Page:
Chiefs quarterback Alex Smith is no stranger to criticism. Since his selection as the No. 1 overall pick in the 2005 NFL Draft, his career has been filled with highs and lows, and people picking apart what he can’t do rather than what he can.
But for the second year in a row, Smith has been recognized on NFL Network’s top 100 list, which is voted on by players.
Smith checked in at the same spot as in 2016: No. 81. NFL Network releases the list in groups of 20 each week. The next one will come out Monday, May 8.
“You look at what the Chiefs did before he got there, and what they’ve done before he got there, I mean, come on,” former teammate Chase Daniel said. “It’s 10 wins a year and the guy is getting some grief on one playoff game. It’s unbelievable.”
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Indeed, Smith has taken most of the criticism following the Chiefs’ disappointing 18-16 playoff loss to Pittsburgh, which beat the Chiefs at Arrowhead Stadium without scoring an offensive touchdown.
Smith completed 20 of 34 passes in that game for 172 yards, a touchdown and an interception. At this year’s Pro Bowl, he admitted there were some missed shots in that game he wished he’d thrown, and now, three months later, Chiefs fans have been riled up by the team’s decision to move up in the draft and select a raw-but-talented quarterback from Texas Tech, Patrick Mahomes II.
But the Chiefs’ brass has consistently cited Smith’s advancing age (he turns 33 on May 7) as the decision behind the Mahomes move, not Smith’s play. So Mahomes’ chances of unseating Smith this year appear to be slim.
Besides, general manager John Dorsey, coach Andy Reid and chairman Clark Hunt all have endorsed Smith as the starter over the last several months, and with the Chiefs having significant motivation to win in 2017 — they don’t have their first-round pick in 2018 after the trade to draft Mahomes — Smith’s job appears safe, especially when you consider his win-loss record.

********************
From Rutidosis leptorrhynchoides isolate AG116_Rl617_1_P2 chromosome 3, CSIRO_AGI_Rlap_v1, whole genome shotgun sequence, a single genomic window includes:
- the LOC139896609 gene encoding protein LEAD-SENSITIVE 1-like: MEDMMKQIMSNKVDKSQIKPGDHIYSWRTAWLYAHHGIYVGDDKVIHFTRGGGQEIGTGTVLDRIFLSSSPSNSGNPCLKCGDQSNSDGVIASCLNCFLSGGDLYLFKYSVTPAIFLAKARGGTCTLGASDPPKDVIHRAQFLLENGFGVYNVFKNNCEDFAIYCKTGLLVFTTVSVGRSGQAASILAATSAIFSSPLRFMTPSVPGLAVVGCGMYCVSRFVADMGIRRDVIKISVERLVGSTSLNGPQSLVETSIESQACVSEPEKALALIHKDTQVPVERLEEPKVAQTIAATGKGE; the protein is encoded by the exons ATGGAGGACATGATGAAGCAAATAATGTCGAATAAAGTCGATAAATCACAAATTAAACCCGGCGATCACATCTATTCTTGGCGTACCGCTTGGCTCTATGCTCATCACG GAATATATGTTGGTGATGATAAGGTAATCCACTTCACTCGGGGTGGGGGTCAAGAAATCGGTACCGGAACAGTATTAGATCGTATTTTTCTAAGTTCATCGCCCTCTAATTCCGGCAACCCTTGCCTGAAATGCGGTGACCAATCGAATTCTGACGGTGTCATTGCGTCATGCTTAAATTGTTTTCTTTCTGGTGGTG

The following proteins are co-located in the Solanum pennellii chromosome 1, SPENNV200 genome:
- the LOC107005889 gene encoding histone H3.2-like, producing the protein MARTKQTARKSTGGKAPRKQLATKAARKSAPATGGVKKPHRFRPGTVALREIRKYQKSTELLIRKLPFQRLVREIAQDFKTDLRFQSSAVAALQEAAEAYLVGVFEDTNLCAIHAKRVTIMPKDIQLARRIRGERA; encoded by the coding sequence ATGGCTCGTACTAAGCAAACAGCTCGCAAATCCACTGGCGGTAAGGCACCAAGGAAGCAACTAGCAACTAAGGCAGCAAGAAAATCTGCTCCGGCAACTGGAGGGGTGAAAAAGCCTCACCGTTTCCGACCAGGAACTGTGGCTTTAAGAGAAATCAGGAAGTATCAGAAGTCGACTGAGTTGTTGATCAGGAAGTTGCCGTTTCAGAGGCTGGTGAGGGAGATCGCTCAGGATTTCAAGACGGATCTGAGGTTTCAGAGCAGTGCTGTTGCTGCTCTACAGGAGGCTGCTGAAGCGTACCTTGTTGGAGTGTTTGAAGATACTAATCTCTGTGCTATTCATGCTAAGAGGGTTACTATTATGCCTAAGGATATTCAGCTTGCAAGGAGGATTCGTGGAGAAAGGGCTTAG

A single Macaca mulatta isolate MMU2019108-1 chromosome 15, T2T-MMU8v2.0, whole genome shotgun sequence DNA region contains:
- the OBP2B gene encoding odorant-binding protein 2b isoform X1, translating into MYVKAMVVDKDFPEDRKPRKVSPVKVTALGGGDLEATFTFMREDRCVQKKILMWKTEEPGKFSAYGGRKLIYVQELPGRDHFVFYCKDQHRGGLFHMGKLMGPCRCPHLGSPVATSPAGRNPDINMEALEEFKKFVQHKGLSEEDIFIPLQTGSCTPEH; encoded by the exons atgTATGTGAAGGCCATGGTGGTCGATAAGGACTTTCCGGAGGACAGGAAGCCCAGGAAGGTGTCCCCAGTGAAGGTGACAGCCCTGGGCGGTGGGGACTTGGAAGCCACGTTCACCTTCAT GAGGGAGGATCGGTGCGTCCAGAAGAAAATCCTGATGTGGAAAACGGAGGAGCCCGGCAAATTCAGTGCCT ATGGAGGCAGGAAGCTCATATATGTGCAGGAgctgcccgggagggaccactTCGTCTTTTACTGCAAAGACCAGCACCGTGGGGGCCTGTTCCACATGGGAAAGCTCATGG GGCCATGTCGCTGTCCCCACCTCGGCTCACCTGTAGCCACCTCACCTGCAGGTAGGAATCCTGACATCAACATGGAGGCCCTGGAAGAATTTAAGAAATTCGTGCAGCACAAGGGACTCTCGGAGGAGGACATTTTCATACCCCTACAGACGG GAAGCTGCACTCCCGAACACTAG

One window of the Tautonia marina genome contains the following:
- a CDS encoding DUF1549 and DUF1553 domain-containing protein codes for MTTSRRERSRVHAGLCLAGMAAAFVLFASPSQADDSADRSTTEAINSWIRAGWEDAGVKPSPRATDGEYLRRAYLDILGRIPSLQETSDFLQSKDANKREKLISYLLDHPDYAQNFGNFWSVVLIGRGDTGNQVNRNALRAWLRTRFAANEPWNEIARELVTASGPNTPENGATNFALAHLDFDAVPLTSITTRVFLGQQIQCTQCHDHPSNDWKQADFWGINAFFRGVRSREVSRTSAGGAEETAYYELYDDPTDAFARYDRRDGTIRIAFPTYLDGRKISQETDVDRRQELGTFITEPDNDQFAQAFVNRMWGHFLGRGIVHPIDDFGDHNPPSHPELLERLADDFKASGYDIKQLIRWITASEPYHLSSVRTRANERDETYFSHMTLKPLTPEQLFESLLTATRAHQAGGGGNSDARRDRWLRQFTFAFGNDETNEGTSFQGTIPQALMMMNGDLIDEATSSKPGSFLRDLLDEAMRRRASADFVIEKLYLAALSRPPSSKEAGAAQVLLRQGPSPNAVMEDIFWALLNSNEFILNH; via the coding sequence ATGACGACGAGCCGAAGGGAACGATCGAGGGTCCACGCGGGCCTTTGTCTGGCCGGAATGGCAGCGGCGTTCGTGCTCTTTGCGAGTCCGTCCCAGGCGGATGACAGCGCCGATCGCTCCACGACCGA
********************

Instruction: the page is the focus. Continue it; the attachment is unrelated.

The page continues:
Over the last four seasons, Smith — who arrived from San Francisco in 2013 for two second-round picks — is 41-20 as the Chiefs’ starter. Since the time of that trade, the 49ers are 27-37.
In 2016, Smith completed 328 of 489 passes for 3,502 yards, 15 touchdowns and eight interceptions while leading the Chiefs to a 12-4 record. He also rushed 48 times for 134 yards and five touchdowns, and again displayed a knack for protecting the football, which was cited often during the top 100 show as a reason for his inclusion.
“They call him a game manager, but he’s not,” Indianapolis Colts cornerback Charles James III said. “He just doesn’t make any mistakes.
“You can’t go out there and say ‘Yeah, I’m not going to make any mistakes today,’ ” James continued, in a mock pundit voice. “No, you have to just go out there and be the type of quarterback to go out there and make those plays, make those throws, not turn the ball over. Quarterbacks turn the ball over everyday and it’s like ‘Yeah, I just threw my 18th pick. Who cares?’ ”
Daniel agreed, adding Smith’s ability to avoid interceptions is a terrific trait.
“In this league, you cannot turn the ball over as a quarterback, and he just doesn’t,” Daniel said. “I think he’s guarded with some of his decisions, and I think it’s boded well for him.”
Daniel was asked the biggest misconception about Smith.
“That he doesn’t like to take chances, that he doesn’t like to take shots,” Daniel said. “People say ‘Oh, he can’t throw the ball downfield.’ Well, you see some of these Tyreek Hill throws, these Jeremy Maclin throws this year, and he was stretching the field.”
Nine Chiefs made last year’s list, including outside linebacker Justin Houston (No. 26), safety Eric Berry (No. 55), cornerback Marcus Peters (No. 65), inside linebacker Derrick Johnson (No. 80), outside linebacker Tamba Hali (No. 84), tight end Travis Kelce (No. 91), receiver Jeremy Maclin (No. 93) and, of course, Smith, who remains as divisive as ever.
“Yes, he’s a high-level quarterback, only because he knows how to manage the ball,” New York Giants cornerback Janoris Jenkins said. “He’s not going to turn the ball over a lot. He’s not going to make risky throws.
“I just feel like Alex Smith is just like, the guy you want to manage your game the first through the fourth quarter if you’re up. He comes through sometimes.”